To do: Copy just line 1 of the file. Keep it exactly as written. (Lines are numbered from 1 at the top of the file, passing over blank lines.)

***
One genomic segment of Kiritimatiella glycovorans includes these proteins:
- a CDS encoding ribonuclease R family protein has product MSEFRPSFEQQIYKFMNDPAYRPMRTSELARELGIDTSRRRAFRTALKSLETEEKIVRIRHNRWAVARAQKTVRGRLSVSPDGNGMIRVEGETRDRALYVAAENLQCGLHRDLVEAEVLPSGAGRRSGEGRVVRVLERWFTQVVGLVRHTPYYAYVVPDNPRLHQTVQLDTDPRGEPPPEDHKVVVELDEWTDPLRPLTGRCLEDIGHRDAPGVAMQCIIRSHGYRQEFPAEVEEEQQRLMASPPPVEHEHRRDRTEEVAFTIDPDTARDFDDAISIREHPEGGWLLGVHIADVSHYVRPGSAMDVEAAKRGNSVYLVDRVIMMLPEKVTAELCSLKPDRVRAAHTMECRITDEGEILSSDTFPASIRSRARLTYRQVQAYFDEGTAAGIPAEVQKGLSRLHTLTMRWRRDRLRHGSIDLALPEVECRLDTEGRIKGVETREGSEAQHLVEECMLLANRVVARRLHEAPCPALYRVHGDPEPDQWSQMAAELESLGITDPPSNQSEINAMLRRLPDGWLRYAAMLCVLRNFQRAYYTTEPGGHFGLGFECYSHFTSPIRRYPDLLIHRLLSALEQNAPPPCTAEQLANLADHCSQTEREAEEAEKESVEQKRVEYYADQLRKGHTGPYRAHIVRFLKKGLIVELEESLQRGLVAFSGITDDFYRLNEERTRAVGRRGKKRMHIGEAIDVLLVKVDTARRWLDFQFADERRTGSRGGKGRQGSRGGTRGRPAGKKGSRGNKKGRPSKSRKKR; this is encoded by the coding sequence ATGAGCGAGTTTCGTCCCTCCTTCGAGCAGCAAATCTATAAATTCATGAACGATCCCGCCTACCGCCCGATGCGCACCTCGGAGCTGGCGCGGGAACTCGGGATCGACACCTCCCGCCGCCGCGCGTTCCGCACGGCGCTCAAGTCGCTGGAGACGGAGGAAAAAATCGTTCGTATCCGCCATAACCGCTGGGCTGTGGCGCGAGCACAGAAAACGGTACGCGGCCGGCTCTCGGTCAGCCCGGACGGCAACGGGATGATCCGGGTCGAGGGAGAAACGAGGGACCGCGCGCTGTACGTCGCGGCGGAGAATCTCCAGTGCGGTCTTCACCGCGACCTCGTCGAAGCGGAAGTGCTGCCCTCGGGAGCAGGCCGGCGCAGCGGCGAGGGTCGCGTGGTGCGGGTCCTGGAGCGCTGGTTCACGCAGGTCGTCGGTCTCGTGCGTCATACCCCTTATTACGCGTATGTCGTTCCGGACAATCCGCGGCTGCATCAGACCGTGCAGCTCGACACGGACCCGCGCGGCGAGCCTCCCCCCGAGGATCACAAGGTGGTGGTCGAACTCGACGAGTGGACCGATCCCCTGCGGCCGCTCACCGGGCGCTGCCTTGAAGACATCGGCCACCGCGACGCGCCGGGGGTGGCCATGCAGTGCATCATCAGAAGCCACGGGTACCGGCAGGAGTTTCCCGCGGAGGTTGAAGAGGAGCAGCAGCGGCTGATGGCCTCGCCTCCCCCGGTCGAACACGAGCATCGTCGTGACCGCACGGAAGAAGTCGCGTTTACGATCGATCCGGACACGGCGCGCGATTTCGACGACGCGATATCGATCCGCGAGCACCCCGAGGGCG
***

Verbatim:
One genomic segment of Kiritimatiella glycovorans includes these proteins: